Uncertainty about the payment of claims has led to a downgrade warning on $3.5 billion in residential mortgage-backed securities filled with government loans.
On Wednesday, Moody’s Investors Service said that it placed 193 RMBS from 39 deals on review for a possible downgrade. The transactions are backed by loans insured by the Federal Housing Administration or guaranteed by the Department of Veterans Affairs.
The $3.5 billion in impacted RMBS were issued between 1998 and 2006.
The warning was prompted by “uncertainty about the claims that will be covered by HUD, sustained high delinquency levels, expectations of continued weaknesses in the housing market, and high unemployment levels.”
Moody’s explained that as FHA volume has significantly increased during the past several years, the agency has been hit with more portfolio losses.
As a result, the Department of Housing and Urban Development, which houses FHA, has been more rigorously scrutinizing claims to identify servicing or underwriting defects that would serve as a basis for denial.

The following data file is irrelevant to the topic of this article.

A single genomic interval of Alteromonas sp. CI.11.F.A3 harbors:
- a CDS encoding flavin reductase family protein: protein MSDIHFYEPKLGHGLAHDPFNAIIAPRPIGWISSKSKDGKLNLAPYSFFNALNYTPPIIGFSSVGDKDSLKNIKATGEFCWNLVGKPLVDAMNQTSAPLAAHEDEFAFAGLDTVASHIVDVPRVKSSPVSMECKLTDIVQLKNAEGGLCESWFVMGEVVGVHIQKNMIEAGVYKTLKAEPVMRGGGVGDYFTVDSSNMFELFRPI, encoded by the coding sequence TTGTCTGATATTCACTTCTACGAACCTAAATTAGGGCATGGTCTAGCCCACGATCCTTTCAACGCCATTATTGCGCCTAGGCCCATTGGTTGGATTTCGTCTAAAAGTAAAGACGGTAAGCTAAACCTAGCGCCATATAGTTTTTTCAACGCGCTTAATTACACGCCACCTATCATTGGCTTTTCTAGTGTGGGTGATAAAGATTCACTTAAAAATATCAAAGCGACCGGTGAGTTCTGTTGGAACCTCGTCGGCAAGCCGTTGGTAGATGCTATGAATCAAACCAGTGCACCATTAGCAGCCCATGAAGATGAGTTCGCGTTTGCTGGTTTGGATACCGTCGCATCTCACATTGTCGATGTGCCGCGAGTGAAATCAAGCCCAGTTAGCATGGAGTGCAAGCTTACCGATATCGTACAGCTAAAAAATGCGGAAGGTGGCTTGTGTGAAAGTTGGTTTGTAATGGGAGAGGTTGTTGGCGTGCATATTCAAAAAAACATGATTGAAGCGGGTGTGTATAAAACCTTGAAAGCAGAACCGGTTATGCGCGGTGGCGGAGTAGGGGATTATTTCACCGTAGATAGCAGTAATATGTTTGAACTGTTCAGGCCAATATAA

In addition, lenders can’t collect on claims unless the property is in acceptable condition — and HUD will not necessarily reimburse all of the costs to bring a property to an acceptable condition.
“The increased scrutiny by HUD and the uncertainty pertaining to HUD ultimately paying claims have led to high volatility of our expectations on the losses that will be covered by FHA,” the New York-based ratings agency stated.
Moody’s explained that losses to date on FHA RMBS have been less than 1 percent despite high delinquency. Delinquency of at least 90 days on FHA-insured mortgages finished May at 8.2 percent.
But Moody’s expects FHA losses to rise as HUD denies more claims.
Moody’s noted that it already placed $0.4 billion in FHA-VA bonds on watch at the same time it placed U.S. government debt on downgrade watch.